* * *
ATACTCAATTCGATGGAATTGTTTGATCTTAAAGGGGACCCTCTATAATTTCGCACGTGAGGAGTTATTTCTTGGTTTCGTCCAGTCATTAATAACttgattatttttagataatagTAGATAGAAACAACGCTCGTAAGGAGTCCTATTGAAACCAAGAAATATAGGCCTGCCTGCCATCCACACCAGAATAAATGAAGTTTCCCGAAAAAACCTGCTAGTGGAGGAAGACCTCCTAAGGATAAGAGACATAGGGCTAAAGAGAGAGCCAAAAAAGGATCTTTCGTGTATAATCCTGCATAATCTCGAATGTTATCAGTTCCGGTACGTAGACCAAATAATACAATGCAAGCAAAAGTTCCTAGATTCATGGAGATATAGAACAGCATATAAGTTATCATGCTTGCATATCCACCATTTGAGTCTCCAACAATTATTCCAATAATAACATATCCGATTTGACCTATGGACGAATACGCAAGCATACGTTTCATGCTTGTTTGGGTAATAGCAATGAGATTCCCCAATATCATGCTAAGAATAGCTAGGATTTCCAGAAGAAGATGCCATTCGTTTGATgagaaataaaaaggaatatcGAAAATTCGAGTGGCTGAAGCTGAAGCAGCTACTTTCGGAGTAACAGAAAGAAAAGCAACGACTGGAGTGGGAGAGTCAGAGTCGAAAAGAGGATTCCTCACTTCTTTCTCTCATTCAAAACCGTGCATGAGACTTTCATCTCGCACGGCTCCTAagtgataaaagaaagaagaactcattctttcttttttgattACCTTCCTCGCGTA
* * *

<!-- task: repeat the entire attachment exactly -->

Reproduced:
ATACTCAATTCGATGGAATTGTTTGATCTTAAAGGGGACCCTCTATAATTTCGCACGTGAGGAGTTATTTCTTGGTTTCGTCCAGTCATTAATAACttgattatttttagataatagTAGATAGAAACAACGCTCGTAAGGAGTCCTATTGAAACCAAGAAATATAGGCCTGCCTGCCATCCACACCAGAATAAATGAAGTTTCCCGAAAAAACCTGCTAGTGGAGGAAGACCTCCTAAGGATAAGAGACATAGGGCTAAAGAGAGAGCCAAAAAAGGATCTTTCGTGTATAATCCTGCATAATCTCGAATGTTATCAGTTCCGGTACGTAGACCAAATAATACAATGCAAGCAAAAGTTCCTAGATTCATGGAGATATAGAACAGCATATAAGTTATCATGCTTGCATATCCACCATTTGAGTCTCCAACAATTATTCCAATAATAACATATCCGATTTGACCTATGGACGAATACGCAAGCATACGTTTCATGCTTGTTTGGGTAATAGCAATGAGATTCCCCAATATCATGCTAAGAATAGCTAGGATTTCCAGAAGAAGATGCCATTCGTTTGATgagaaataaaaaggaatatcGAAAATTCGAGTGGCTGAAGCTGAAGCAGCTACTTTCGGAGTAACAGAAAGAAAAGCAACGACTGGAGTGGGAGAGTCAGAGTCGAAAAGAGGATTCCTCACTTCTTTCTCTCATTCAAAACCGTGCATGAGACTTTCATCTCGCACGGCTCCTAagtgataaaagaaagaagaactcattctttcttttttgattACCTTCCTCGCGTA